A state review of the Ketchikan School District’s lunch program shows deficiencies in training, meeting standards and sometimes simply having enough milk.
The Ketchikan School Board discussed that review during its regular meeting on Wednesday. Board President Matt Eisenhower said audits that catch simple clerical errors are common and understandable.
“But there’s clearly more here and I’m very disturbed as to what I read,” he said. “I will take this seriously, and I’m sure the board will as well. On the second page, one of the findings, the first bullet point, about meal pattern and nutrition quality, the very first bullet point said ‘at Ketchikan High School, all required components were not available through the entire meal service.’ I think that’s a fancy way of saying they ran out of food.”
In November, a state Department of Education team reviewed the local district’s program for compliance with federal regulations. The review shows the district needs to be more careful about counting lunches and putting them in the right category.
The review also notes that not all meal components were offered consistently to students; records were not available from some schools; some snacks didn’t meet standards; and district food service employees needed more training.
Eisenhower said he’s disappointed with the report, overall, because providing meals shouldn’t be that difficult.
“I’m thinking to myself, if we can’t do these types of things well, why would our community support us and trust us in the more complicated things of education?” he said. “I know I’m frustrated, but I just want to (make) darn sure that administration hears that this is not good. We can’t get our lunches straight.”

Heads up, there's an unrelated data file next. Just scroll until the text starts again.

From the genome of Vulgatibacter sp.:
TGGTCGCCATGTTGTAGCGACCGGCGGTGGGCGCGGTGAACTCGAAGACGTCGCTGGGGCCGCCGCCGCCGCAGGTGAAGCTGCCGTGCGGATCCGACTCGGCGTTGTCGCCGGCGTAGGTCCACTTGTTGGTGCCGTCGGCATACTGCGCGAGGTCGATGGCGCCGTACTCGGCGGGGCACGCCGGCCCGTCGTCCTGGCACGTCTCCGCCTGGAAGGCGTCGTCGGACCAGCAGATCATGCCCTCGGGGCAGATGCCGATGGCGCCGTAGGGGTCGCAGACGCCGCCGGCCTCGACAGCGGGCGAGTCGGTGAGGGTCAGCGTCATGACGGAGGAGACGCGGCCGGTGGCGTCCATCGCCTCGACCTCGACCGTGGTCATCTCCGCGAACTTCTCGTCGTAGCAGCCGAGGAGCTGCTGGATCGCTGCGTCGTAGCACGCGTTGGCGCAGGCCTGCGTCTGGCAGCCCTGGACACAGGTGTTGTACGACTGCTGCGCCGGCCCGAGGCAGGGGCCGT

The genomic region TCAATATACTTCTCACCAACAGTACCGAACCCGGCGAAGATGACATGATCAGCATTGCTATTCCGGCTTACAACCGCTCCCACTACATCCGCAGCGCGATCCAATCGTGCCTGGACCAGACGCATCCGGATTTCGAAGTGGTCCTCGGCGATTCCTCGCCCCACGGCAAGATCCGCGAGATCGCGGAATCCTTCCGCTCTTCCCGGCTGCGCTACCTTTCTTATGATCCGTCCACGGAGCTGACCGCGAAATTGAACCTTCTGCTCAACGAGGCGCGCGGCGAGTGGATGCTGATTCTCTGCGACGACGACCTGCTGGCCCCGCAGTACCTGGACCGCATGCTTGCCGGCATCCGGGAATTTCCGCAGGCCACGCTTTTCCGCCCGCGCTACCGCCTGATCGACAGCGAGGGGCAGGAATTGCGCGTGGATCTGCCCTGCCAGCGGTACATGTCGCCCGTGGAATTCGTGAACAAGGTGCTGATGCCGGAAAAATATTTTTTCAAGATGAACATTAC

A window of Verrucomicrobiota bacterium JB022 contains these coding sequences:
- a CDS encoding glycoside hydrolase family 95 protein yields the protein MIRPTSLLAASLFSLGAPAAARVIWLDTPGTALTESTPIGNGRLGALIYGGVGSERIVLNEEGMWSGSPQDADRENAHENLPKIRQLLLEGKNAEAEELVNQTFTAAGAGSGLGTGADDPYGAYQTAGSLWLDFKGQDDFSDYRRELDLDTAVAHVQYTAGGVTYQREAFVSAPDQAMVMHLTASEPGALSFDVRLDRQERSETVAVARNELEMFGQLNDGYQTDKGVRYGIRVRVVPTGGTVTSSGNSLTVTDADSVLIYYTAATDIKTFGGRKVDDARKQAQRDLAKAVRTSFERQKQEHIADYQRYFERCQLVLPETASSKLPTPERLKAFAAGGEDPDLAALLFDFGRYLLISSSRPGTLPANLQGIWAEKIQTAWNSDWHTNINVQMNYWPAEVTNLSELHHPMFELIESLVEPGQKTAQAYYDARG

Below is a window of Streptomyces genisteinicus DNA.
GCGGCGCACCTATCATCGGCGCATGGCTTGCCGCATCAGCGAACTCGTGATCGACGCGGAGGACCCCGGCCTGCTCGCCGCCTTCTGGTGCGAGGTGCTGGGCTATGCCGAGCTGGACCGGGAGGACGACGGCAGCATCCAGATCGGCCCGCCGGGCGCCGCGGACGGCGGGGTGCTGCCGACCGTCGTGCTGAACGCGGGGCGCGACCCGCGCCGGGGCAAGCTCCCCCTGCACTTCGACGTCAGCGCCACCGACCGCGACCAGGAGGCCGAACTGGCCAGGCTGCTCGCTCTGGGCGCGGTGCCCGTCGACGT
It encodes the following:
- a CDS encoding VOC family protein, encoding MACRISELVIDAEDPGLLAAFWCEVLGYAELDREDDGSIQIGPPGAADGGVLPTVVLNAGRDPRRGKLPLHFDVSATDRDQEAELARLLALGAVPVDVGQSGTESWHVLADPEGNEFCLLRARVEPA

The district must follow certain regulations to be reimbursed through the national school lunch program. The state Department of Education and Early Development provided a corrective action plan for the district to fix shortcomings. That includes a financial penalty of 6 cents per lunch until the issues are fixed.
Acting Superintendent Beth Lougee said she will update the board at its next meeting about corrective actions the district has been taking since November.
“Because this has been an ongoing process since day one within our business office,” she said. “This Saturday, we’ll have our big training. We’ll have feedback from that. Then our plan to move forward is every August, that just becomes our mandatory process for training.”
Also Wednesday, the Ketchikan School Board appointed Tom Heutte as an interim board member. Heutte was the only applicant for a seat left vacant after former Board Vice President Kim Hodne resigned.
Heutte took the oath of office and assumed his seat immediately after the board voted unanimously to appoint him. He will serve until the next regular local election.